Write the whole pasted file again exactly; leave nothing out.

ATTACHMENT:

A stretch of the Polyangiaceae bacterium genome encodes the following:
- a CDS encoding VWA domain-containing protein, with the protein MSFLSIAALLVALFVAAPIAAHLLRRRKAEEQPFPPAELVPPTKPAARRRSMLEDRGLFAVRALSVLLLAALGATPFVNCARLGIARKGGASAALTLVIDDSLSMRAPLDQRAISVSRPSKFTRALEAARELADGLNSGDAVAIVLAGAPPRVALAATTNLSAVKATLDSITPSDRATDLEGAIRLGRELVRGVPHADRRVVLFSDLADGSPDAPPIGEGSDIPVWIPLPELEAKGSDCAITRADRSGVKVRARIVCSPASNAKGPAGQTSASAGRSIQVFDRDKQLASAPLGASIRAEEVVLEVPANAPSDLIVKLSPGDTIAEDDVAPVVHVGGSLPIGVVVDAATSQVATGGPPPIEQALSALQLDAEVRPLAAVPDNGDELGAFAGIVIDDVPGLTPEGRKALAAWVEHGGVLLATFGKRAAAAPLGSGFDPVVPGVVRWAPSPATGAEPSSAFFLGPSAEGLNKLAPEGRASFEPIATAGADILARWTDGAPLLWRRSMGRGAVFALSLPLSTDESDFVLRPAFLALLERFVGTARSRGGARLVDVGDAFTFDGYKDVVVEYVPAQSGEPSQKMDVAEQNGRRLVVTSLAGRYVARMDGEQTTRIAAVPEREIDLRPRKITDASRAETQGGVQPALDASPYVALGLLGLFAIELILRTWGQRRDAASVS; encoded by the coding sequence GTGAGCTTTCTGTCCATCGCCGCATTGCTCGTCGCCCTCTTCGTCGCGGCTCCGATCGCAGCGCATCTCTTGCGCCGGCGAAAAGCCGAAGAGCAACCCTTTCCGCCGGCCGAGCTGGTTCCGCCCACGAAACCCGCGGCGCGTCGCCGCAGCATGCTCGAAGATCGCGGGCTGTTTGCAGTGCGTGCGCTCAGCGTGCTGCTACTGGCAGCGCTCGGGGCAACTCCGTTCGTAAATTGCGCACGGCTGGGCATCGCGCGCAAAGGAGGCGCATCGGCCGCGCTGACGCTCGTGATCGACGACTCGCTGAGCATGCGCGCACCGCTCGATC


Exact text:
A stretch of the Polyangiaceae bacterium genome encodes the following:
- a CDS encoding VWA domain-containing protein, with the protein MSFLSIAALLVALFVAAPIAAHLLRRRKAEEQPFPPAELVPPTKPAARRRSMLEDRGLFAVRALSVLLLAALGATPFVNCARLGIARKGGASAALTLVIDDSLSMRAPLDQRAISVSRPSKFTRALEAARELADGLNSGDAVAIVLAGAPPRVALAATTNLSAVKATLDSITPSDRATDLEGAIRLGRELVRGVPHADRRVVLFSDLADGSPDAPPIGEGSDIPVWIPLPELEAKGSDCAITRADRSGVKVRARIVCSPASNAKGPAGQTSASAGRSIQVFDRDKQLASAPLGASIRAEEVVLEVPANAPSDLIVKLSPGDTIAEDDVAPVVHVGGSLPIGVVVDAATSQVATGGPPPIEQALSALQLDAEVRPLAAVPDNGDELGAFAGIVIDDVPGLTPEGRKALAAWVEHGGVLLATFGKRAAAAPLGSGFDPVVPGVVRWAPSPATGAEPSSAFFLGPSAEGLNKLAPEGRASFEPIATAGADILARWTDGAPLLWRRSMGRGAVFALSLPLSTDESDFVLRPAFLALLERFVGTARSRGGARLVDVGDAFTFDGYKDVVVEYVPAQSGEPSQKMDVAEQNGRRLVVTSLAGRYVARMDGEQTTRIAAVPEREIDLRPRKITDASRAETQGGVQPALDASPYVALGLLGLFAIELILRTWGQRRDAASVS; encoded by the coding sequence GTGAGCTTTCTGTCCATCGCCGCATTGCTCGTCGCCCTCTTCGTCGCGGCTCCGATCGCAGCGCATCTCTTGCGCCGGCGAAAAGCCGAAGAGCAACCCTTTCCGCCGGCCGAGCTGGTTCCGCCCACGAAACCCGCGGCGCGTCGCCGCAGCATGCTCGAAGATCGCGGGCTGTTTGCAGTGCGTGCGCTCAGCGTGCTGCTACTGGCAGCGCTCGGGGCAACTCCGTTCGTAAATTGCGCACGGCTGGGCATCGCGCGCAAAGGAGGCGCATCGGCCGCGCTGACGCTCGTGATCGACGACTCGCTGAGCATGCGCGCACCGCTCGATC